to the industrious men who set up the types from them, and how many additional chances of error they thus run the risk of making, which can only be corrected by a list of errata. Not unfrequently it happens, likewise, that the errors of authors themselves, displayed in wonderful variety indeed, and mixed up with the venial typographical errors of the Printer, are pointed out, with ill-judged appearances of accuracy, to readers, who, the greater part of them, but for this list, would perhaps have discovered nothing wrong, and, in some few instances, it may be, from their not perusing the book in which the errors occur. We have often been blamed for making nonsense by pointing passages wrong, which all the forms of stops, from a comma to an admiration three times repeated, would not have made sense; and the unsuccessful sale of a work has often been laid to our door, because, as mechanics, we did not produce a book which the public were inclined to read. We have not seldom been blamed (we say blamed) for extracting wit and humour from the dullest of all discussions, by the accidental omission or transposition of a single letter ;-have, with more justice, been accused of transporting a modern writer to the dark ages, by the insertion of a wrong figure in a date ;—and we must acknowledge that we have sometimes erred in the opposite extreme, by making an author be quoted centuries in advance, who, in all probability, would see his work completely extinct before the termination of his own life.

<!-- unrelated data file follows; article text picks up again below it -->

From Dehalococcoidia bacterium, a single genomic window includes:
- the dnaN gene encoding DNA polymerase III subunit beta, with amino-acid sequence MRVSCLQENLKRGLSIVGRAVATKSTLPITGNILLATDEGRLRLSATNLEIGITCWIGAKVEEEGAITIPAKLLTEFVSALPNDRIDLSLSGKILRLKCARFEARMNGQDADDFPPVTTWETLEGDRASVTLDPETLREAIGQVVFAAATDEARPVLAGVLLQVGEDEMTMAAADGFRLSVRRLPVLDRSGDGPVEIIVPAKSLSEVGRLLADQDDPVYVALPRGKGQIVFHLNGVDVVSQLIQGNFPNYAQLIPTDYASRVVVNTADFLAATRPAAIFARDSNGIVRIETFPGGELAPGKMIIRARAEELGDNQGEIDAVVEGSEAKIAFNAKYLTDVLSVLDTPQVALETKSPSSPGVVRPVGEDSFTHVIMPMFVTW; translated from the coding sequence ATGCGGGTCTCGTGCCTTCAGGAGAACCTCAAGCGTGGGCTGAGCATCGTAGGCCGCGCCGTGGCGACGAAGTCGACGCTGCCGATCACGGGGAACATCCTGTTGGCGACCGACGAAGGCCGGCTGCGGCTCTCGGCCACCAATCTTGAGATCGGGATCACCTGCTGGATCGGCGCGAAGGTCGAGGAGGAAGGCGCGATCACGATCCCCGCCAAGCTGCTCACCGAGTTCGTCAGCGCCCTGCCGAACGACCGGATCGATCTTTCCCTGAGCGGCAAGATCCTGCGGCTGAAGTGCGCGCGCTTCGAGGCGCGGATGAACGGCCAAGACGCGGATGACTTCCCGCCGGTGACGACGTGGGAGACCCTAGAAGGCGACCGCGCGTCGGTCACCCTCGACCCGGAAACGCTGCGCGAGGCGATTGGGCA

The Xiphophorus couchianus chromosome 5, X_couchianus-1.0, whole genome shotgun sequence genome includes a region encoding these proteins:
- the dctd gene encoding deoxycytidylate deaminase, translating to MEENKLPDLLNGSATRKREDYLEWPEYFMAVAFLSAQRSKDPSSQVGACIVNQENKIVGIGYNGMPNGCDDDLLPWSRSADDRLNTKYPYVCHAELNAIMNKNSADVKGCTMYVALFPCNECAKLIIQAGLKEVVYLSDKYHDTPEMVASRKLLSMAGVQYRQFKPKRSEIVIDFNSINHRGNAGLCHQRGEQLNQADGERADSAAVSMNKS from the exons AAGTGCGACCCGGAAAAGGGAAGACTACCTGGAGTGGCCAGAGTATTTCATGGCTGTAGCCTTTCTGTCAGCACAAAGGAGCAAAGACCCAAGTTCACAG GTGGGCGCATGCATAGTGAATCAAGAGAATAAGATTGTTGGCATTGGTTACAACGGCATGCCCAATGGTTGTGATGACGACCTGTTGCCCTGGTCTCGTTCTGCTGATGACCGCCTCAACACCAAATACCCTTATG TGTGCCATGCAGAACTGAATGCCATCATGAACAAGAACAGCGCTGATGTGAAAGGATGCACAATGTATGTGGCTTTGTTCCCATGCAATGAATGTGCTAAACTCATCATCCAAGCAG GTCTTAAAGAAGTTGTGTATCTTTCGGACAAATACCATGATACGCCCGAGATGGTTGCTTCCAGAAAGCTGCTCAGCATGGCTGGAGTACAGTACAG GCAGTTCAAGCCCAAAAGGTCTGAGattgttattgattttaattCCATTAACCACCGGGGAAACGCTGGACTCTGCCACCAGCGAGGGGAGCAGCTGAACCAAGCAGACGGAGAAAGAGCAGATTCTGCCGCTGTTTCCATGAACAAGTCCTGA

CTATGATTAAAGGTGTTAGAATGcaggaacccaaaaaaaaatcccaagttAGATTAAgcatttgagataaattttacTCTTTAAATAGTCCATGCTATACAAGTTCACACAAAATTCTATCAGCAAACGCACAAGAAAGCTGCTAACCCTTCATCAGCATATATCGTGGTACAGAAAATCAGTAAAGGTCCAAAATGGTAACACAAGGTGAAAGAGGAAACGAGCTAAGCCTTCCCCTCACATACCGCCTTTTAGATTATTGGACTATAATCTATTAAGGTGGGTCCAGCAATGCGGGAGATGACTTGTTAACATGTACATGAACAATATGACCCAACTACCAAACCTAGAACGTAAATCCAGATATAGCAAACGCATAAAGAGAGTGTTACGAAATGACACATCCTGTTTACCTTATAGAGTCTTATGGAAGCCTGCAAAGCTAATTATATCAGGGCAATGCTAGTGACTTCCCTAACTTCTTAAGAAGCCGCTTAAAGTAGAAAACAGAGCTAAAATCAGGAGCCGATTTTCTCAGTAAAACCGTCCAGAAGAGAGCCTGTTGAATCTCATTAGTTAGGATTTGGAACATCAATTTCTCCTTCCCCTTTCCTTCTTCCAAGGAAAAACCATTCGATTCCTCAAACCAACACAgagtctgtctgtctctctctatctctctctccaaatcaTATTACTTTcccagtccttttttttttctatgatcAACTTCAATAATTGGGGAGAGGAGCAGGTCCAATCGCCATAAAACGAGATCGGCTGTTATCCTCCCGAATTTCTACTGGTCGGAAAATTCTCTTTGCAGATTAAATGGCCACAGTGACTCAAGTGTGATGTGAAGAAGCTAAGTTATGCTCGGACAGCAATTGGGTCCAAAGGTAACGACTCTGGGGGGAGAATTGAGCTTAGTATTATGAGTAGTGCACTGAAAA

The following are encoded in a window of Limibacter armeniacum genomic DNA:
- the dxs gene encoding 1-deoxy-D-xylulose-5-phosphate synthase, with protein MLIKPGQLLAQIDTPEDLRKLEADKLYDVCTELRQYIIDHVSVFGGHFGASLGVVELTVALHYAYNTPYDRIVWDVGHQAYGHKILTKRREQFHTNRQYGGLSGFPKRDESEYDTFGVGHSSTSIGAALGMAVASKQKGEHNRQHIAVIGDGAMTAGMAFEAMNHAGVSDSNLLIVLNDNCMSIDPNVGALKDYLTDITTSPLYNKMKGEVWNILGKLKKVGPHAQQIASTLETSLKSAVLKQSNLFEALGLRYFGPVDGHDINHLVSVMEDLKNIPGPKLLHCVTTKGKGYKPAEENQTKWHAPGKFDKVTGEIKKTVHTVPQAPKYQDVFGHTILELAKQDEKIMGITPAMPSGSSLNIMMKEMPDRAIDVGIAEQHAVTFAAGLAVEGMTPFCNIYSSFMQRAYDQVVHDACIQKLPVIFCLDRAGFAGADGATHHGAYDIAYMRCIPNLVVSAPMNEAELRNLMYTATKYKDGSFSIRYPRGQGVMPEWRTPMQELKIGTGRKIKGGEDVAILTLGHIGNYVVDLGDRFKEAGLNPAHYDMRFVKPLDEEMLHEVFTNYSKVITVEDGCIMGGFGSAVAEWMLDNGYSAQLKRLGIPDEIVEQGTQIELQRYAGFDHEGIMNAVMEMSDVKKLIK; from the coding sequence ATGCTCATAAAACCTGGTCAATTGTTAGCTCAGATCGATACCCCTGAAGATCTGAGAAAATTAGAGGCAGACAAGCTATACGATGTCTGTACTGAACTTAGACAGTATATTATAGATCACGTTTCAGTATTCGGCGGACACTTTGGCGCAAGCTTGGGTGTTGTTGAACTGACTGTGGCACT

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These, and a thousand other errors, both of omission and commission, we acknowledge to have been guilty of in the practice of our profession, and have nearly as often made public compensation in the form of Errata. But as, in a periodical work like the present, it is not necessary to notice the omission of every letter that may have dropped out of a word, or the substitution of one for another, in the haste with which our monthly budget of information is put to press, we shall only remark a few which have been pointed out to us by critical readers, who are perhaps more intent in finding out errors in our printing than faults in their own conduct, though the latter may, in many cases, be the more prominent of the two.